” Some might, understandably, take offense at being compared to the Austrian school. I don’t… ”

    Actually, I didn’t think you would. I was picking up more on the use of “path dependence”, which I gather is Lipsey’s term in any case, rather than what seems to be the more loaded “malinvestments”. Path dependence is a good term too in that it perhaps captures more than “malinvestments”. On the other hand, it lacks the implication of error that “malinvestments” does.

  18. 18 Greg Ransom June 20, 2012 at 10:19 pm

    Horwitz, Hayek & White do not disagree with you on this.

    Example — if there is a below productivity norm deflation.

    Horwitz, Hayek & White all advocate a monetary expansion in such a situation, as good for the economy.

    David writes,

    “Where we disagree is that a priori belief that monetary expansion must always have unambiguously harmful effects.”

    Hayek also argued that monetary expansion could have certain positive effects that were worth other economics costs because of their political benefits, or because of there benefits on particular classes, or because a sticky wages problem was too costly, etc.

  19. 19 Greg Ransom June 20, 2012 at 10:24 pm

    David, it by some sort of magic “forced savings” via monetary expansion creates exactly the set of production goods across time that perfectly coordinate with goods and prices which would be in some sort of equilibrium _after_ the monetary expansion, then, yes, Kaldor would be right and that a monetary expansion would indeed have beneficial output effects.

    But if you think about it, this would be magic on the order of fantastic miracles.

    I would suggest it is just very hard for people to imagine coordination and discoordination on this scale and across all goods and potential goods and across time and an infinity of alternative possible futures.

  20. 20 dwb June 21, 2012 at 8:53 am

    “But monetary neutrality means that money has no effect at all on relative prices and real quantities. That is an implication of a very narrow class of theoretical models similar to frictionless models”

    ok fair enough: you are using the term in a very strict technical sense while i am using it in the weak sense. I agree that in the strict sense its an implication of a very narrow class of models. Unfortunately, i think the original idea for those models was to narrow the assumptions for money neutrality so that we could convince ourselves that those narrow assumptions were clearly and obviously violated in the real world (how about, um, nominal debt contracts??) – and move on to gauge the relative size of different frictions. Unfortunately it seems to have gone the other way: now we have a narrow class of economists who believe those frictionless models are true.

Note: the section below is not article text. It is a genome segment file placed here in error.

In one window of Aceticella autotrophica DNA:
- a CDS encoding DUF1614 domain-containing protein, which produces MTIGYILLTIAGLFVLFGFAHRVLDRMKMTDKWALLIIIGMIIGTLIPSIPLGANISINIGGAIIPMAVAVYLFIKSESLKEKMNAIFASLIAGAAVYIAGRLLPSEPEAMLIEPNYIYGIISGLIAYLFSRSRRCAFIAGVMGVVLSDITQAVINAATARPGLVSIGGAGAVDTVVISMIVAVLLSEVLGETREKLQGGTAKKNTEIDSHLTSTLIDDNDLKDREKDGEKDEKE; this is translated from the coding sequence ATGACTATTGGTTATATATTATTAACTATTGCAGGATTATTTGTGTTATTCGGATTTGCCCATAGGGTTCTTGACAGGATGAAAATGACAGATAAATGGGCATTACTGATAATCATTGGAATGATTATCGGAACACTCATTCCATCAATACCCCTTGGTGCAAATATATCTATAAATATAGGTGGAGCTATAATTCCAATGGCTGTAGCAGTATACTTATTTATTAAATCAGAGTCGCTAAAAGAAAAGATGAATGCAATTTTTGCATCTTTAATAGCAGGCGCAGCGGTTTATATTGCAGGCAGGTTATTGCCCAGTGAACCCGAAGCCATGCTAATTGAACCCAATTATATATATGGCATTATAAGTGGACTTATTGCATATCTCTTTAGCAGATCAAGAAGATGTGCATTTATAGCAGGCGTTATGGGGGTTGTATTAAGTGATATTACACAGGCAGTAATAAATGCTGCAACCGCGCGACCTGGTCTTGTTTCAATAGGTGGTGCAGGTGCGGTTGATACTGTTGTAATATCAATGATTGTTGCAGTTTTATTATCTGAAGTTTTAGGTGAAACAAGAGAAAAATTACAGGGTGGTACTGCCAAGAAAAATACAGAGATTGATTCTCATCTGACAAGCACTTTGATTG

21. 21 David Glasner June 28, 2012 at 8:57 am

    david, Agreed, path dependence does not imply error or “unsustainability,” an undefined term that Austrians throw around as if it were totally self-evident and requiring no further demonstration. Austrian attempts to justify it with simple Robinson-Crusoe parables do not strike me as even remotely plausible.

    Greg, Fair enough. There is a range of views among Austrians about the circumstances in which monetary expansion could have positive effects. However, I think that there is probably too strong an a priori bias against monetary expansion even among the less dogmatic Austrians, but this may be hair-splitting.

    But in your next comment you undercut yourself, because you set up an unnecessarily stringent condition for forced savings to be sustainable. I am suggesting that monetary expansion doesn’t have to create “exactly the set of production goods across time that perfectly coordinate with goods and prices.” I am suggesting that there is a lot of flexibility in the uses of most capital goods so that even if expectations are not perfectly realized the capital invested based on those expectations is not rendered useless. No miracles are necessary. Markets adjust and resources are reallocated over time.

    dwb, I agree the concept of monetary neutrality has been bent completely out of shape.


  1. 1 Bad monetary policy can be worse than you think if money is not neutral, even in the long run « Economics Info Trackback on June 20, 2012 at 9:03 pm
  2. 2 interfluidity » Stabilizing prices is immoral Trackback on June 23, 2012 at 2:23 pm
  3. 3 Advocates of Reason: 25 June 2012 | Economic Thought Trackback on June 25, 2012 at 2:05 am
  4. 4 Carlaw and Lipsey on Whether History Matters « Uneasy Money Trackback on December 22, 2012 at 8:20 pm

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About Me

David Glasner
Washington, DC

I am an economist at the Federal Trade Commission. Nothing that you read on this blog necessarily reflects the views of the FTC or the individual commissioners. Although I work at the FTC as an antitrust economist, most of my research and writing has been on monetary economics and policy and the history of monetary theory. In my book Free Banking and Monetary Reform, I argued for a non-Monetarist non-Keynesian approach to monetary policy, based on a theory of a competitive supply of money. Over the years, I have become increasingly impressed by the similarities between my approach and that of R. G. Hawtrey and hope to bring Hawtrey's unduly neglected contributions to the attention of a wider audience.